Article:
On August 17, 2020, The Federal Aviation Administration (FAA), Department of Justice (DOJ), Federal Communications Commission (FCC), and Department of Homeland Security (DHS) issued an advisory guidance document (the “Advisory”) to assist non-federal public and private entities to better understand the federal laws and regulations that may apply to the use of technical tools, systems, and capabilities to detect and mitigate Unmanned Aircraft Systems (UAS). (The Advisory does not use the specific term; however, the FAA uses the term “counter-UAS” or “C-UAS” for UAS countermeasure or mitigation technologies. The United States Code at 49 U.S.C. § 44801(5) defines the term "counter-UAS system" as a system or device capable of lawfully and safely disabling, disrupting, or seizing control of an unmanned aircraft or unmanned aircraft system.)
The Advisory indicates that it is intended to provide an overview of various provisions of the U.S. criminal code enforced by DOJ, as well as federal laws and regulations related to aviation safety and efficiency, transportation and airport security, and the radiofrequency spectrum administered respectively by the FAA, DHS, and FCC, with respect to Counter-UAS systems.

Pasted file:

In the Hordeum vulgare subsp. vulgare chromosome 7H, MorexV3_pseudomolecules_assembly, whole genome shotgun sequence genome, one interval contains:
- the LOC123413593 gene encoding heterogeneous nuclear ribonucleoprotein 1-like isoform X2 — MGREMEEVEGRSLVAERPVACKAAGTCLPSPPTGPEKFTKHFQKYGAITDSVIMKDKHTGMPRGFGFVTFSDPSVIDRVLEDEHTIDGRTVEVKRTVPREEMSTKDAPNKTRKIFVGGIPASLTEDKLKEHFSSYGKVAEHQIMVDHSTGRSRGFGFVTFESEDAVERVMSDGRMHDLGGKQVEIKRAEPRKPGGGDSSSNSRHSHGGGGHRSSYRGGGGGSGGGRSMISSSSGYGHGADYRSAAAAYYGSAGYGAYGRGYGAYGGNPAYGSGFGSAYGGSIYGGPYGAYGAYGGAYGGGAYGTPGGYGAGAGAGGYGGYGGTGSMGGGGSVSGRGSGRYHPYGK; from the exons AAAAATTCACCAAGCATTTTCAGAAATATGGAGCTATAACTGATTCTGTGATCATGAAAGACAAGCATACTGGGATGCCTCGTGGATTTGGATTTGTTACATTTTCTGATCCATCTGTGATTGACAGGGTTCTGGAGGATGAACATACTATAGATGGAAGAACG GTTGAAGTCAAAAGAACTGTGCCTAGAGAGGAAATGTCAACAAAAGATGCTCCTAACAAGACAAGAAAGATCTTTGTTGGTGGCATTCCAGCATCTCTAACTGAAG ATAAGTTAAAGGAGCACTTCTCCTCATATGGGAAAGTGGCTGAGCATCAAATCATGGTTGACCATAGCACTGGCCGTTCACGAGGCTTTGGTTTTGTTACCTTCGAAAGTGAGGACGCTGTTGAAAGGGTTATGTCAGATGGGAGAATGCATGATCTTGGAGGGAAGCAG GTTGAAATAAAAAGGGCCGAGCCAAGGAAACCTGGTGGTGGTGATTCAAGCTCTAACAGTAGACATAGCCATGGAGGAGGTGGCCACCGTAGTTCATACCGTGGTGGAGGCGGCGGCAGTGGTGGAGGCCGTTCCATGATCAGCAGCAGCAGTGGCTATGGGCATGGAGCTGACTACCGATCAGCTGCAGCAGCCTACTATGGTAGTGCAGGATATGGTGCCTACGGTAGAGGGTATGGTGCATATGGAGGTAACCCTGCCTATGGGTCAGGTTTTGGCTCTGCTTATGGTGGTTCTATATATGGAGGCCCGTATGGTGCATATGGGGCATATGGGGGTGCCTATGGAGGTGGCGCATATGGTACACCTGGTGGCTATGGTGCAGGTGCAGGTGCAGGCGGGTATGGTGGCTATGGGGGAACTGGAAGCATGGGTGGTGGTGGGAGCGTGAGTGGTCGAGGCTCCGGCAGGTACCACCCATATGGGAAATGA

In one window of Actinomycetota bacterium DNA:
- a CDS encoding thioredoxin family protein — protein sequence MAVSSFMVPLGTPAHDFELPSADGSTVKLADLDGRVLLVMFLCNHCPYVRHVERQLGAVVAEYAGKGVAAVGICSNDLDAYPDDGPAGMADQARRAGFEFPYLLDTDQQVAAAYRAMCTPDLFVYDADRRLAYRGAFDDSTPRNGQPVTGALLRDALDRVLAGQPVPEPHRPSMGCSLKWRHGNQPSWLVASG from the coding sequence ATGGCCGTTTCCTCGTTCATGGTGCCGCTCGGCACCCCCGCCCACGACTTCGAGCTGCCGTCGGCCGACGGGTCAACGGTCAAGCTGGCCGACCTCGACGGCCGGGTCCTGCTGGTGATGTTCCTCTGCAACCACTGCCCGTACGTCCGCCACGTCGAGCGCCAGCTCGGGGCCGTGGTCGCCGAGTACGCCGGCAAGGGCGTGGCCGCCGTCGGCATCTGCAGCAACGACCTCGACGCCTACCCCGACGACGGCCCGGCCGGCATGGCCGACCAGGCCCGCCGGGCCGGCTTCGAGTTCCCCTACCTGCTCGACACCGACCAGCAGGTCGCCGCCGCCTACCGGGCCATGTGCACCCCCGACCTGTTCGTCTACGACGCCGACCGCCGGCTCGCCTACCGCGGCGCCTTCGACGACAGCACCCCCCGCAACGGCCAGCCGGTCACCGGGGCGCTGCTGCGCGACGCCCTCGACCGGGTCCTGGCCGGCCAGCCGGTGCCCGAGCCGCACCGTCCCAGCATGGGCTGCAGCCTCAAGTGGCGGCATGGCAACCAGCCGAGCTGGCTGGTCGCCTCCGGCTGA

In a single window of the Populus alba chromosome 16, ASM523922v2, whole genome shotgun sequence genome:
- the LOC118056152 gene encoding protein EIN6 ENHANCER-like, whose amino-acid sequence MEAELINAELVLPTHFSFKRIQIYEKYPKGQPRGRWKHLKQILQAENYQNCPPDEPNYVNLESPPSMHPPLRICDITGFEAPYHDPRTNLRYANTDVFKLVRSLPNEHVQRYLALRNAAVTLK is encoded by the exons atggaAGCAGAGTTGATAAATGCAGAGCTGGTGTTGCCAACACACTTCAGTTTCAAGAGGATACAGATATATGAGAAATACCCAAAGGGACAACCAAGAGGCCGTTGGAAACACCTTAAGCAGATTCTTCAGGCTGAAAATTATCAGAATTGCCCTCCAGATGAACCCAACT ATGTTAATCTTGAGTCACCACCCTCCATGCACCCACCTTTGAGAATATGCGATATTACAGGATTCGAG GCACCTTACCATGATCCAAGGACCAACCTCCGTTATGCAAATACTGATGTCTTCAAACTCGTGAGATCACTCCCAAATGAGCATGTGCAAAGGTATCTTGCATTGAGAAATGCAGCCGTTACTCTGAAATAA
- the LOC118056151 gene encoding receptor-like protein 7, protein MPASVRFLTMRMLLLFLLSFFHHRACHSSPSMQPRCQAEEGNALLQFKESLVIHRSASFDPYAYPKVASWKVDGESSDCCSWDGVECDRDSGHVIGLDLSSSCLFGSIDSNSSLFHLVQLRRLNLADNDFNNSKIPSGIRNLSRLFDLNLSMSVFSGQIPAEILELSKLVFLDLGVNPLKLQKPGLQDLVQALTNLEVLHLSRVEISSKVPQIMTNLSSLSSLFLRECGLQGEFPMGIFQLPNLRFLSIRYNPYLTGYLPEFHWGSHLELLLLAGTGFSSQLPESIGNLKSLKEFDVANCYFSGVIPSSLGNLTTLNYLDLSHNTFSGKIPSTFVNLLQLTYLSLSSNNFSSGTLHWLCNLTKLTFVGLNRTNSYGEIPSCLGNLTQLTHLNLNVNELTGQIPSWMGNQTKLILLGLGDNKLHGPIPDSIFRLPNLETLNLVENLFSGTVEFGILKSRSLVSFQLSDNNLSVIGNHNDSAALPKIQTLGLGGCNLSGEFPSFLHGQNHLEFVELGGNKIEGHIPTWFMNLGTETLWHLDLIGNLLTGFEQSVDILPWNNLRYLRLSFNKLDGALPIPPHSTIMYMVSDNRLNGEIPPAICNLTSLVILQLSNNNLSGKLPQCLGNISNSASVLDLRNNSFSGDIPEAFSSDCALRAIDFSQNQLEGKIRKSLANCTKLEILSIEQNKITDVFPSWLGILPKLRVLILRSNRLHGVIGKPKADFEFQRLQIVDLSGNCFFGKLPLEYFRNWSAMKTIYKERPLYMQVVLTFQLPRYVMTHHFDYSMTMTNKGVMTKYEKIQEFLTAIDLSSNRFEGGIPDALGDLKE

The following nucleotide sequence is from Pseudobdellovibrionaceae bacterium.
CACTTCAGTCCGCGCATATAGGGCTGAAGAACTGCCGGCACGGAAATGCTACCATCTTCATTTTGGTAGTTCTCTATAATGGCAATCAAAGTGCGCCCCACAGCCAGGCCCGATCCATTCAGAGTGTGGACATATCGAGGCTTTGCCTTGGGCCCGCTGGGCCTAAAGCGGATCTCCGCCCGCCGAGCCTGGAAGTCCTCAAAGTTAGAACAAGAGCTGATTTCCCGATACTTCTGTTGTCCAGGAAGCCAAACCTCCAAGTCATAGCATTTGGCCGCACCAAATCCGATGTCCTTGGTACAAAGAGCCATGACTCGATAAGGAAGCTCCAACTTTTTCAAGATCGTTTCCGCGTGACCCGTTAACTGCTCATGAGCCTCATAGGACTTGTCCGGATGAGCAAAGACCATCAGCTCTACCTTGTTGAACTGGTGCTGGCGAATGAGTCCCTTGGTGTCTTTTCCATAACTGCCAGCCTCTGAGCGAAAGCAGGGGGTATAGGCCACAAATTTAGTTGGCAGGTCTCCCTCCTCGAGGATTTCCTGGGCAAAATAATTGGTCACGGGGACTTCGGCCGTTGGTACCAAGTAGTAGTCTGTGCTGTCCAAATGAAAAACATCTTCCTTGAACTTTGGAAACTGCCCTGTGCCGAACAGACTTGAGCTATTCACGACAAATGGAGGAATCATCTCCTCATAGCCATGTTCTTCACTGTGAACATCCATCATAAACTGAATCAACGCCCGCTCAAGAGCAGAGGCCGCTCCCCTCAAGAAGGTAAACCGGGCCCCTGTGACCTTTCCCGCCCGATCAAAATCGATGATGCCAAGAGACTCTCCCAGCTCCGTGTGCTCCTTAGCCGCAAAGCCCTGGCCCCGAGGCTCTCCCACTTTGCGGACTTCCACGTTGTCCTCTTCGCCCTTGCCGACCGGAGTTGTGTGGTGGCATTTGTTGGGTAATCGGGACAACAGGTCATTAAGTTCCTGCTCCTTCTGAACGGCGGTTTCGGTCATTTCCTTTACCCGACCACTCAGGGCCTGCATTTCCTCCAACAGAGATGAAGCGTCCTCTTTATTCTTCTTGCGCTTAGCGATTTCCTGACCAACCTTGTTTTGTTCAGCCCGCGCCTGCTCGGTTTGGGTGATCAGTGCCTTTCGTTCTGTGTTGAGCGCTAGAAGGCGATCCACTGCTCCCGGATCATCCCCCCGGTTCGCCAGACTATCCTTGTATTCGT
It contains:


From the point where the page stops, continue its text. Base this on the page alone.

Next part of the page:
Specifically, the Advisory states that it addresses two categories of federal laws that may apply to UAS detection and mitigation capabilities: (1) various provisions of the U.S. criminal code enforced by DOJ; and (2) federal laws and regulations administered by the FAA, DHS, and the FCC. The Advisory is careful to state that it does not address state and local laws, which UAS detection and mitigation capabilities may also implicate. Neither does it cover potential civil liability flowing from the use of UAS detection and mitigation technologies (e.g., the potential liability from causing physical damage to persons or property as a result of mitigating a UAS threat, or civil liability and recovery for an unlawful interception of wire, oral, or electronic communications under 18 U.S.C. § 2520).
The timing of the release of the Advisory is not coincidental. The Advisory press releases states that “As the number of drones in our airspace continue to rise, it is unsurprising that the availability of counter-drone technologies has likewise increased,” said Deputy Attorney General Jeffrey A. Rosen… The Advisory has been issued at a time when the commercial demand for UAS detection and mitigation is high, but the authority to use those capabilities is far from clear.”
The Advisory raises several issues of significant legal consequence for any developer or operator of a Counter-UAS system. This blog will analyze the legal aspects of the Advisory in a subsequent post.
© Robert E. Kelly 2015-2020